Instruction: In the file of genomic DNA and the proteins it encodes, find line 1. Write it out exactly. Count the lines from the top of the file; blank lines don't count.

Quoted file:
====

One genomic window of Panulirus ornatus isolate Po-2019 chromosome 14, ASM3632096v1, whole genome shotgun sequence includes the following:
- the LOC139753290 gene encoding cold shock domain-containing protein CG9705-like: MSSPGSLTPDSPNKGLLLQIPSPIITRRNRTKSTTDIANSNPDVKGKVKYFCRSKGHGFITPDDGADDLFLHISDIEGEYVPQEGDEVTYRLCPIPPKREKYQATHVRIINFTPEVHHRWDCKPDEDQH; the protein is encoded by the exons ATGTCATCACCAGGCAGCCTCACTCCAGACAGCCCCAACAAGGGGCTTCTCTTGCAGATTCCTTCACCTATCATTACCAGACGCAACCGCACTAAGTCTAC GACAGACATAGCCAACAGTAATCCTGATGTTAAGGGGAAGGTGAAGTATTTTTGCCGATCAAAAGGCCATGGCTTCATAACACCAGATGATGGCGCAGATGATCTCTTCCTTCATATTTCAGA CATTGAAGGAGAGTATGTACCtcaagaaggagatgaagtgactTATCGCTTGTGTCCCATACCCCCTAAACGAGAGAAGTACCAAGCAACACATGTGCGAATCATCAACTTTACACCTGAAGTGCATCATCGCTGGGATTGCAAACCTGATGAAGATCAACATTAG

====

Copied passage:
One genomic window of Panulirus ornatus isolate Po-2019 chromosome 14, ASM3632096v1, whole genome shotgun sequence includes the following: